Exhibition view of Barbie at the Design Museum, London

(Image credit: Jo Underhill, courtesy of the Design Museum)

In 2023, Barbie made Forbes' list of the world's most powerful women. That's not surprising considering that when she was launched in 1959, women couldn't borrow money from a bank or even open an account without a husband or father's signature. Barbie has now worked in more than 260 professions, including architect, surgeon, astronaut and presidential candidate, and a high-end wardrobe that reflects six decades of fashion. She was meant to be a thoroughly modern woman who could both reflect and inspire aspirations, teaching a new generation of girls to aspire to a life and career beyond marriage and raising children.

Barbie “from the designer’s perspective”

Exhibition view of Barbie at the Design Museum, London

(Image credit: Jo Underhill, courtesy of the Design Museum)

Not only did Barbie have a great wardrobe, she had a great lifestyle, and the showstopping moment of the exhibit comes when you enter the Barbie universe filled with her homes, vacation cabins, cars, RVs, pools, furniture and more. A rare example of the very first Dreamhouse, released in 1962, made from cardboard and featuring the era's distinctly modernist design, signals an early allegiance to Wallpaper*'s aesthetic, with Barbie clearly influenced by the likes of Florence Knoll and Herman Miller. Later incarnations ramp up the pink, but a recent collaboration with Kartell, which reproduced five Philippe Starck chairs in Barbie's distinctive bubblegum colors, is a nod to her love of design innovation.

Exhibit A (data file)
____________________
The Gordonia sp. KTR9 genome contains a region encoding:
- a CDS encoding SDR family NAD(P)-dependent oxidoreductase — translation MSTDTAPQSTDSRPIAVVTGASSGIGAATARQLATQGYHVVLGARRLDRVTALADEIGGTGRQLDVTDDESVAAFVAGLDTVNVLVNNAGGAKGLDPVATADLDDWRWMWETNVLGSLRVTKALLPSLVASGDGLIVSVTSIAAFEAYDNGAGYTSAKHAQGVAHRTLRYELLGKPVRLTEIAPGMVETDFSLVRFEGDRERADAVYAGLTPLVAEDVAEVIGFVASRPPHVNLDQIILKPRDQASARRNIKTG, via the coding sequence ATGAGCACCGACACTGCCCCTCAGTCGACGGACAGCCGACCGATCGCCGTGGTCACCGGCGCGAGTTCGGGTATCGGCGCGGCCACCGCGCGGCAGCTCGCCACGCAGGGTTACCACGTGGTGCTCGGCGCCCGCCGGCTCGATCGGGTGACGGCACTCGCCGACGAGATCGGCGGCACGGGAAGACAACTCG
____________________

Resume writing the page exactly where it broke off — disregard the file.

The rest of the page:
Exhibition view of Barbie at the Design Museum, London

(Image credit: Jo Underhill, courtesy of the Design Museum)

“This exhibition tells Barbie's story from the designer's perspective, including fashion, architecture, furniture and automotive design, all areas in which she has shaped culture during her 65-year career,” said Kim Culmone, head of doll design at Mattel. “We can't wait for fans and audiences to experience this exhibition as Barbie continues to inspire conversation, creativity and self-expression around the world.”

And she does. The final part of the show looks at Barbie's continued role as a cultural icon. Billie Eilish wore a life-size replica of her 1965 Poodle Parade dress to this year's Grammys, she was on the cover of Time magazine, and she was the subject of a box office hit (an original costume worn by Margot Robbie in the film is featured in the show). So take a trip to the Design Museum's Barbie World. It's fantastic.

Exhibition view of Barbie at the Design Museum, London

(Image credit: Jo Underhill, courtesy of the Design Museum)

Barbie®: The exhibition will be on display at the Design Museum from July 5, 2024 to February 23, 2025.